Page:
For older people, one missed doctor’s visit may lead to vision loss

In a new study, researchers found that missing a single ophthalmology appointment over a two-year period was linked to decreased visual acuity for patients with macular degeneration—a leading cause of permanent vision loss in the elderly.

The findings suggest that more attention should be paid to ensuring visit adherence for this patient population.

The research was conducted by a team at Penn Medicine.

Age-related macular degeneration (AMD) happens when debris builds up in the central portion of the retina, called the macula, causing it to lose function, which leads to gradual wavy or blurred eyesight.

There are two types: dry, which is more common and less serious, and wet, which is less common but much more severe.

AMD is the leading cause of permanent vision loss in people over age 50, with an estimated 1.8 million Americans suffering and another 7.3 million at risk of developing the disease, according to the Centers for Disease Control and Prevention.

While there is no cure for wet AMD, vision can be maintained and often improved with anti-VEGF (intravitreal anti-vascular endothelial growth factor) drugs, which must be injected into the eye by an ophthalmologist.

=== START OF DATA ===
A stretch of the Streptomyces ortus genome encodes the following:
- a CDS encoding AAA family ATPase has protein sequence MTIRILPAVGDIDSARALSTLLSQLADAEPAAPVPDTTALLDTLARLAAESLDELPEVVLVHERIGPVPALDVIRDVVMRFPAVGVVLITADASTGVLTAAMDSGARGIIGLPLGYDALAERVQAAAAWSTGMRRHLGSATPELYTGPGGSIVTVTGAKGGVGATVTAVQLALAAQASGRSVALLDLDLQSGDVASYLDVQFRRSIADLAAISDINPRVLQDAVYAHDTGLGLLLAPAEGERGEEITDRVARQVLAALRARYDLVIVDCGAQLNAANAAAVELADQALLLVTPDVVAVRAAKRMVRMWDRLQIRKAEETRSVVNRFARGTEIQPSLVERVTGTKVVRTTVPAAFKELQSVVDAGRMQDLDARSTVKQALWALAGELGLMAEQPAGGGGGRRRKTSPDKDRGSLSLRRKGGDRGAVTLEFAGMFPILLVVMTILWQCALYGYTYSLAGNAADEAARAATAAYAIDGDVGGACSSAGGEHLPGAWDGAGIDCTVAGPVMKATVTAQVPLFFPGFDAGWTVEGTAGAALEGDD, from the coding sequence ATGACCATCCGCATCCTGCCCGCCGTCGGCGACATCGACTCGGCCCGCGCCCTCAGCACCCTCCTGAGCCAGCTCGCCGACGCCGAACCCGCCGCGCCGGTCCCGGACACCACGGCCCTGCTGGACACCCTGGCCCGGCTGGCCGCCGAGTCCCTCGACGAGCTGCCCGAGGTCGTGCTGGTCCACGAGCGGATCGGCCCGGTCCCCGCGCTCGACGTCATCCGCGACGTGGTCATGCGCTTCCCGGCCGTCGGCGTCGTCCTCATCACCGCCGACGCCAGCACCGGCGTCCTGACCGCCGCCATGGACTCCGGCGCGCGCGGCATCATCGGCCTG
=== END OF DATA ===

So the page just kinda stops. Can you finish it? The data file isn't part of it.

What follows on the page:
However, this treatment comes with a big burden to the patient—mandating frequent, sometimes monthly, trips to the eye doctor.

In the study, the team analyzed data from the Comparison of Age-related Macular Degeneration Treatment Trial (CATT) randomized clinical trial.

The dataset included 1,178 patients recruited from 44 clinical centers in the United States.

During the two-year clinical trial, patients were required to visit, but not necessarily be treated with injections, by an ophthalmologist once every four weeks, totaling 26 visits.

The research team found patients who best adhered to their scheduled visits had better visual outcomes.

In fact, each missed visit was linked to an average visual acuity letter score decline of 0.7. Compared to those who attended all of their visits, those who averaged between 36 to 60 days between visits lost 6.1 letters, and those who went more than 60 days between visits lost 12.5 letters.

They also found that visit adherence was still associated with visual outcomes, independent of how many treatments someone received.

The study authors note that the findings are important, not only for improving patient outcomes but also due to impending changes in insurance reimbursement.

It has been reported that Medicare’s future goal will be to shift financial risks to the physician, while also accounting for patient outcomes.

A combination of social, financial, and educational barriers can prevent patients from attending scheduled doctor appointments.

The lead author of the study is Brian VanderBeek, MD, a professor of Ophthalmology at the University of Pennsylvania’s Perelman School of Medicine.

The study is published in JAMA Ophthalmology.

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